Knitting Traditions, Spring 2015 Digital Edition
Knitting Traditions Spring 2015
Welcome to the Amazing Adventures edition of Knitting Traditions! It’s all about explorers and adventurers—some were attempting to reach the North or the South Pole, others to circumnavigate the globe. Not all of them were men.
In her article, “Knitwear for Polar Explorers,” Angharad Thomas examines the exploits of a number of famous explorers, including Robert Scott and Ernest Shackleton. She notes, “To study accounts of polar exploits is to become overwhelmed by the descriptions of the harshness of the physical conditions the expeditions encountered.” Two American women who experienced those conditions firsthand were Josephine Peary and Jackie Ronne. Josephine Peary first traveled with her husband, Robert Peary, to the Arctic in 1891. Author Kathy Augustine writes, “[Josephine] forged ahead on a path of unyielding support for her husband, whether by his side in the frozen north or from the warmth of her parlor where she entertained sponsors.” In 1947, Jackie Ronne became the first American woman to reach Antarctica, with knitting needles and yarn in tow. For twelve months, she and her husband, expedition leader Finn Ronne, lived in a 12-foot (3.7-m) square hut.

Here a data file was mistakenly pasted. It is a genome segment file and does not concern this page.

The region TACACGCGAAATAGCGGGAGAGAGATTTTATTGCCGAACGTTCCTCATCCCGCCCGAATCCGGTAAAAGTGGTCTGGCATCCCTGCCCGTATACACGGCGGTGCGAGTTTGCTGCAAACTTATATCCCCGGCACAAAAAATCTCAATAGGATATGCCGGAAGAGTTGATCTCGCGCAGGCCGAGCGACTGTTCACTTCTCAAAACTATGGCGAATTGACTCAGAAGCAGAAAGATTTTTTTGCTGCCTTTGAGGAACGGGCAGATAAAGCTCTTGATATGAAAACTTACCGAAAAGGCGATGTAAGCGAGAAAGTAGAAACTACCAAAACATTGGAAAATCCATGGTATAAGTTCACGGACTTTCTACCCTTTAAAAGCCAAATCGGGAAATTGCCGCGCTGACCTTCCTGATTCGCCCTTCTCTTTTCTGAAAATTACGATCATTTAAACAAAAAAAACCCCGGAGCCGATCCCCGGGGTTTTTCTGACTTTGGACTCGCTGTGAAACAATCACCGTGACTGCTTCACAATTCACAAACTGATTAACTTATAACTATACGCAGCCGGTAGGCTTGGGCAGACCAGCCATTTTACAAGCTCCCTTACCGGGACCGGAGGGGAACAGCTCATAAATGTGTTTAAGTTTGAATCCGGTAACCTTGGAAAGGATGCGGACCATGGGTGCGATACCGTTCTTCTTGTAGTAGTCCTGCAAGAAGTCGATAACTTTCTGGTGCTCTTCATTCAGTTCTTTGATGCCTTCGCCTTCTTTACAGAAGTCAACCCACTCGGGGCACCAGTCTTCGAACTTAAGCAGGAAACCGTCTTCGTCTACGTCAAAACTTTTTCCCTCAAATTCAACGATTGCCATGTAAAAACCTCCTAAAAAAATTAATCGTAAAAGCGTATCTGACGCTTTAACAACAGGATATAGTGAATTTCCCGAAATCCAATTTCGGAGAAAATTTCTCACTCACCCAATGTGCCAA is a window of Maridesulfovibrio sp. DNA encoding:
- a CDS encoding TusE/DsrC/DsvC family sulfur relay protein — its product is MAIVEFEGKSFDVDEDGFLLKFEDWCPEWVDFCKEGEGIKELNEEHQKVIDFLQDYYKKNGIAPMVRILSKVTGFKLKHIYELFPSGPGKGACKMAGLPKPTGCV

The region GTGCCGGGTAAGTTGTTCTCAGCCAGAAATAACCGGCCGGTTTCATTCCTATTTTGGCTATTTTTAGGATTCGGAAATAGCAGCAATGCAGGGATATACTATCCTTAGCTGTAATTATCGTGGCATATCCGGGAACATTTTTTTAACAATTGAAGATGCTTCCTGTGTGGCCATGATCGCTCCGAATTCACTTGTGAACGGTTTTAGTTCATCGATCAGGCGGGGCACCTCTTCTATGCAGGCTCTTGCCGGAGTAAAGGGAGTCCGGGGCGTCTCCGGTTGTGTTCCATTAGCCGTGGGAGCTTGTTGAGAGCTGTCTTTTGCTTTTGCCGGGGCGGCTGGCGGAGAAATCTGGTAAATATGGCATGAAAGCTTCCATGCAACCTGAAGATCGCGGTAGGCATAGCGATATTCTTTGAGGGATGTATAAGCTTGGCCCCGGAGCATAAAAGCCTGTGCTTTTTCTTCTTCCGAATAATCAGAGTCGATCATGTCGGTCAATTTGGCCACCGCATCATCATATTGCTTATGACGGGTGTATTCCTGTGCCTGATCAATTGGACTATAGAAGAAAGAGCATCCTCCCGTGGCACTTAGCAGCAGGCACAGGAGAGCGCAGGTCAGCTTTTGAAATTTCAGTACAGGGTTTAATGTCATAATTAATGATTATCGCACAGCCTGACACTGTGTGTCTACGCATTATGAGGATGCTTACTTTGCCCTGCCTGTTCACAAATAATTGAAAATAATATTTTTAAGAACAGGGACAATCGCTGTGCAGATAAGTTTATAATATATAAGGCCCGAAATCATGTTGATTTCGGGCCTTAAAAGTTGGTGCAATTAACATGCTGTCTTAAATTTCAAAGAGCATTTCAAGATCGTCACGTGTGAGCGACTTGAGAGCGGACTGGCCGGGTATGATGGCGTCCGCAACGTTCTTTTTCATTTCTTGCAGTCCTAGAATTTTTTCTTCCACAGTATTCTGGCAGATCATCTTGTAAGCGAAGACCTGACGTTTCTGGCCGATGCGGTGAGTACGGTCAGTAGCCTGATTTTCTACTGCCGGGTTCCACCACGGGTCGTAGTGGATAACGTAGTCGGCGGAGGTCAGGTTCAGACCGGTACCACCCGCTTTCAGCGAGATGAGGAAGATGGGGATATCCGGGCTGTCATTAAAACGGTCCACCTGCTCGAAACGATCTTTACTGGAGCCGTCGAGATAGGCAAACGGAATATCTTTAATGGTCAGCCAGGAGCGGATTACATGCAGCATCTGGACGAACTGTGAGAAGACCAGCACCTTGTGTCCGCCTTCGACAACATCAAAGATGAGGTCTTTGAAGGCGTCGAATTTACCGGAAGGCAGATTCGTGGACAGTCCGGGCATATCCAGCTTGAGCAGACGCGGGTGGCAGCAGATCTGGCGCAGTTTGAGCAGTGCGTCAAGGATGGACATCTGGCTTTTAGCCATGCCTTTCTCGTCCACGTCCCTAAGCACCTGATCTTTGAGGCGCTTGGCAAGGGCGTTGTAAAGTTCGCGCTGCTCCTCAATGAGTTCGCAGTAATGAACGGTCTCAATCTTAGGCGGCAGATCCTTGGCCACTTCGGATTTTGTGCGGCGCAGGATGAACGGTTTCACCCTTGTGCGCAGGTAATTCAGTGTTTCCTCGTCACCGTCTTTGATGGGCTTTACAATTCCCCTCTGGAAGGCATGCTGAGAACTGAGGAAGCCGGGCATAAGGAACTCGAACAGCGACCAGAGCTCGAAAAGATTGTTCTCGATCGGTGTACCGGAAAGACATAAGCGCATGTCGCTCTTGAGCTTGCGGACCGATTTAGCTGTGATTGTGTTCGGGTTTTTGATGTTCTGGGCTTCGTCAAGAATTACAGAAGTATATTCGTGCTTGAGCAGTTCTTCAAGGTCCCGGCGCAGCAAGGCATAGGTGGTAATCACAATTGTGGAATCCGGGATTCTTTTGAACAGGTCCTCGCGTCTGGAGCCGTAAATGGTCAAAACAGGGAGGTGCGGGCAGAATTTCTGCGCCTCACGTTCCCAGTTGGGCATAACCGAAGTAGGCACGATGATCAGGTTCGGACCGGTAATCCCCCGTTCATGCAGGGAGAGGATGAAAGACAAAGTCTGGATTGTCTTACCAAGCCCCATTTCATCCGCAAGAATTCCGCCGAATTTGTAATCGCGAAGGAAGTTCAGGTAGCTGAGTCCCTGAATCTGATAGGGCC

And then there is the simply incredible Jeanne Baret. Author Laura Ricketts sets the stage: “Jeanne Baret (1740–1807) was a woman of many names and multiple facets. In December 1766, in Rochefort, France, Jeanne Baret (sometimes spelled Baré) boarded the Étoile, a four-deck ship, along with 115 others. The ship was part of an expedition to circumnavigate the globe led by Captain Louis-Antoine de Bougainville (1729–1811). While on board, she was known as Jean Bonnefoy, valet and manservant to the expedition’s botanist, Philibert Commerson (1727–1773).” And she managed this for sixteen months. She also would discover “the flowering vine in Brazil that Commerson would name ‘bougainvillea’ after the captain of the expedition. . . .” This is just the tip of the iceberg (pun intended!). Many other compelling stories and twenty-one stand-out projects—socks, sweaters, mittens and gloves, hats and balaclava, a scarf, and a shawl—await you.
Download your copy of Knitting Traditions Spring 2015 today!